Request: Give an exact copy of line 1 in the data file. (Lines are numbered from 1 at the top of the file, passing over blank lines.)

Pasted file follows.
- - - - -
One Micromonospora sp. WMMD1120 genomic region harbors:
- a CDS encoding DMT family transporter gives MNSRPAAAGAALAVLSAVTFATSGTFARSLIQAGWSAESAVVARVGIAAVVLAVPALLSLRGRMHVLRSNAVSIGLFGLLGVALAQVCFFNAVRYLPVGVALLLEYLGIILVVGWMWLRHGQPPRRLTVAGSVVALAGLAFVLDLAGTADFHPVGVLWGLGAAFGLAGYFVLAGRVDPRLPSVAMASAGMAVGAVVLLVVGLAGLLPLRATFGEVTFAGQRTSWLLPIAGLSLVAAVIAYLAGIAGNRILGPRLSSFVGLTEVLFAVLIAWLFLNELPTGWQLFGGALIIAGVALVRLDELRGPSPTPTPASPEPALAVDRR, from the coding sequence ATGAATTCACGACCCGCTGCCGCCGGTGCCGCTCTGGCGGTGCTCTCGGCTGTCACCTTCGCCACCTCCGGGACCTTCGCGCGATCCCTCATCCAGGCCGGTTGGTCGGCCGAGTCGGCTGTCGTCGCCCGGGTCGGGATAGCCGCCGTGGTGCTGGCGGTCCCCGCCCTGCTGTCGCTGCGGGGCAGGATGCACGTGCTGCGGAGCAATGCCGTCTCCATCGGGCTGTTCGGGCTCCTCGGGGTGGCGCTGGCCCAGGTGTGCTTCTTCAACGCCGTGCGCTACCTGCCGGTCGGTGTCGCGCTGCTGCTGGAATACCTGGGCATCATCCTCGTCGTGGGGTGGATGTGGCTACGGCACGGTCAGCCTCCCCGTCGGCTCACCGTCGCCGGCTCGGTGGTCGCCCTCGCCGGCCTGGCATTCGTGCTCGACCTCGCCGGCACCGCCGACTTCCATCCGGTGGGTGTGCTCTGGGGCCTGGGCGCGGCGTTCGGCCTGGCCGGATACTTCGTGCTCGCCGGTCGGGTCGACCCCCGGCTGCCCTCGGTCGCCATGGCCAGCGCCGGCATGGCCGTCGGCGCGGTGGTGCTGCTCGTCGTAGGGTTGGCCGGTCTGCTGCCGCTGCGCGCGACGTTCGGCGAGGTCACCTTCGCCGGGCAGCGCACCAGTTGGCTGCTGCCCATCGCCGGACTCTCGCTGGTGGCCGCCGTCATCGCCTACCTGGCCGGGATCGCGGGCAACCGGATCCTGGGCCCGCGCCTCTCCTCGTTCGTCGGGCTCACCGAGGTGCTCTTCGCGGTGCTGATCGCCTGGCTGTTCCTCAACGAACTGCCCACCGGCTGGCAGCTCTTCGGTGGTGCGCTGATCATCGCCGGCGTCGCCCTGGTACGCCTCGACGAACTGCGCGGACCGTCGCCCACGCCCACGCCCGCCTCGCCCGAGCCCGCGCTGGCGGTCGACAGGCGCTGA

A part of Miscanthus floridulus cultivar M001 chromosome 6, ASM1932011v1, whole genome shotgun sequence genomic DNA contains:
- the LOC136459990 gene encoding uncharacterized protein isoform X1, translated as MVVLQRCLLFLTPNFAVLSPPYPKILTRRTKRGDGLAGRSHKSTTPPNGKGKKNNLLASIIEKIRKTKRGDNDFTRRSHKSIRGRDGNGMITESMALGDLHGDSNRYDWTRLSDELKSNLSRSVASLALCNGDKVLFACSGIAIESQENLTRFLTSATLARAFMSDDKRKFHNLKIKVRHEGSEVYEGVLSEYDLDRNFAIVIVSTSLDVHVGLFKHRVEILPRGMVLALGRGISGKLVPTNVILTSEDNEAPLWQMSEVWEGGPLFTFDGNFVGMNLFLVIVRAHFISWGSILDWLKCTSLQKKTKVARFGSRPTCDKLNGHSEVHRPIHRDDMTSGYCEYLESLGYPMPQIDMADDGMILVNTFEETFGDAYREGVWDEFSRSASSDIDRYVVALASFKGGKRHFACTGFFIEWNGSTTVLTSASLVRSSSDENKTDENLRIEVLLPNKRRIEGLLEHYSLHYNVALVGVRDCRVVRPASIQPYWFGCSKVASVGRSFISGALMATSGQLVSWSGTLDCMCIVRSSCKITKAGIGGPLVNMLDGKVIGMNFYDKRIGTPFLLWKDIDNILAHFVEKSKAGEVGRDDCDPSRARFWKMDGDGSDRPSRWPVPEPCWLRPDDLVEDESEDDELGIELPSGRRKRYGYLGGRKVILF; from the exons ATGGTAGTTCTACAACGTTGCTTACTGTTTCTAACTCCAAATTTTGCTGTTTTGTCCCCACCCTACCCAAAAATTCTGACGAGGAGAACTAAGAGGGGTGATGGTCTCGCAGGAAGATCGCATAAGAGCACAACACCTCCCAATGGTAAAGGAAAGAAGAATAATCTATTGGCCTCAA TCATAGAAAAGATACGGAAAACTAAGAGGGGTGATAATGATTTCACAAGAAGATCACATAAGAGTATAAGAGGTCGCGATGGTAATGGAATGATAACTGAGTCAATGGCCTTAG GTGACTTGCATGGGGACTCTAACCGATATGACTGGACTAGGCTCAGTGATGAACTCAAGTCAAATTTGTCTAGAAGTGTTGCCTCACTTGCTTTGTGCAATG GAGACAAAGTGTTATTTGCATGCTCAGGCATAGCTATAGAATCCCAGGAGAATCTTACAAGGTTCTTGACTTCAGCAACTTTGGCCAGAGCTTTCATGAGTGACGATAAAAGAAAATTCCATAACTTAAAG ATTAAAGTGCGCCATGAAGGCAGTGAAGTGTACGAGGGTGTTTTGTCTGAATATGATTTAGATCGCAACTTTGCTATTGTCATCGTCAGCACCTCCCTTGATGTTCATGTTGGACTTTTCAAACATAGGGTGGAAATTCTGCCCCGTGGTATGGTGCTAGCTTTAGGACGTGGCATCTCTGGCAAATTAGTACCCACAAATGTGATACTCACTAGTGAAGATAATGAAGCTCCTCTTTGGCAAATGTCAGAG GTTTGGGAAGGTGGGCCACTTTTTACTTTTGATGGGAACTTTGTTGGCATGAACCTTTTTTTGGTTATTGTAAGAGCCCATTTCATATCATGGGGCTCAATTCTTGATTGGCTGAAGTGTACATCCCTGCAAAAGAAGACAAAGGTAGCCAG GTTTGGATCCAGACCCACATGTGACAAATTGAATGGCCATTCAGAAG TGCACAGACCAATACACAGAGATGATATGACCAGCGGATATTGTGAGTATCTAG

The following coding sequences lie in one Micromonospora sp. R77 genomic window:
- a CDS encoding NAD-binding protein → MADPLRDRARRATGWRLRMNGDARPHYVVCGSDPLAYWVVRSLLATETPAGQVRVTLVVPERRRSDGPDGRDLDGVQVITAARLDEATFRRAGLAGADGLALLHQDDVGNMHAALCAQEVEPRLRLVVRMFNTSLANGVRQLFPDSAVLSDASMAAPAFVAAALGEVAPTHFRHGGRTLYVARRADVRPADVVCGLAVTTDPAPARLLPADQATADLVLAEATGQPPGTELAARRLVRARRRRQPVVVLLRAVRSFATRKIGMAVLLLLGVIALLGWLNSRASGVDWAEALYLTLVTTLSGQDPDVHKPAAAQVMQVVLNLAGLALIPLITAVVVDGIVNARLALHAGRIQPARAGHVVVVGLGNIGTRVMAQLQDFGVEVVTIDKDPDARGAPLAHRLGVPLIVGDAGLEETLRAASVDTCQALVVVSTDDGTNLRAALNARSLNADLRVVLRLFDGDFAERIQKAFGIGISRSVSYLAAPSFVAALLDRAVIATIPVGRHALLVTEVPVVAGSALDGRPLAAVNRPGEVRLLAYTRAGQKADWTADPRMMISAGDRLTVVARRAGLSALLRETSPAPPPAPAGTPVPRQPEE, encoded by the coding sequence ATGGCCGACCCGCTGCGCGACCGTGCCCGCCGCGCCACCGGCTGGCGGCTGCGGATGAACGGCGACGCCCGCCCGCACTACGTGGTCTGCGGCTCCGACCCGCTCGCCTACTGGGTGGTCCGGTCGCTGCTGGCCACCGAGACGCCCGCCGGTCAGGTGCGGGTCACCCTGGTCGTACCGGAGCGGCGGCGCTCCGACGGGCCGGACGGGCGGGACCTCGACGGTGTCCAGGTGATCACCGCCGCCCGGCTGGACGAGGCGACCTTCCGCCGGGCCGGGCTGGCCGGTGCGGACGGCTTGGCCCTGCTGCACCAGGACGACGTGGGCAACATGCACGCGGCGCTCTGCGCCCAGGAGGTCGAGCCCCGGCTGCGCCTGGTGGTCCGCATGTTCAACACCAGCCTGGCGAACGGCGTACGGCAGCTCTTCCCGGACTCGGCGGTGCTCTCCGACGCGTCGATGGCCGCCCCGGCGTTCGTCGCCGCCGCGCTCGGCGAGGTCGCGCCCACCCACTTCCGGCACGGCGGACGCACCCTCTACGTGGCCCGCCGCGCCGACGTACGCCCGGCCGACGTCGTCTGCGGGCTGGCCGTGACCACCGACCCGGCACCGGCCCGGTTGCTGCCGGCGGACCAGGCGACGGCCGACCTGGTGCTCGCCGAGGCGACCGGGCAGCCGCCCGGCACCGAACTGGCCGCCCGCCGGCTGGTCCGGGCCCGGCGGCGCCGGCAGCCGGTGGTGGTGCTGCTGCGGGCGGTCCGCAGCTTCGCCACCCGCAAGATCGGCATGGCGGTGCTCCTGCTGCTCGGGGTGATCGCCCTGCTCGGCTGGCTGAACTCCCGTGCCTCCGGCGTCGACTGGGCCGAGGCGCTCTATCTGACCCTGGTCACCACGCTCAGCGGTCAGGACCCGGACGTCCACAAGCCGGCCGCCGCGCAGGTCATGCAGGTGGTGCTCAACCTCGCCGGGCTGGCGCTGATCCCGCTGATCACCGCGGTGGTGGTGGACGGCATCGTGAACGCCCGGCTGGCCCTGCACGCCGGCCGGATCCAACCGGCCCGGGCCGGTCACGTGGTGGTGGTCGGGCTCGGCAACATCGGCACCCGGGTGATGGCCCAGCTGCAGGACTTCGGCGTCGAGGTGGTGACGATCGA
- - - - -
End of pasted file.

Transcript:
One Micromonospora sp. WMMD1120 genomic region harbors: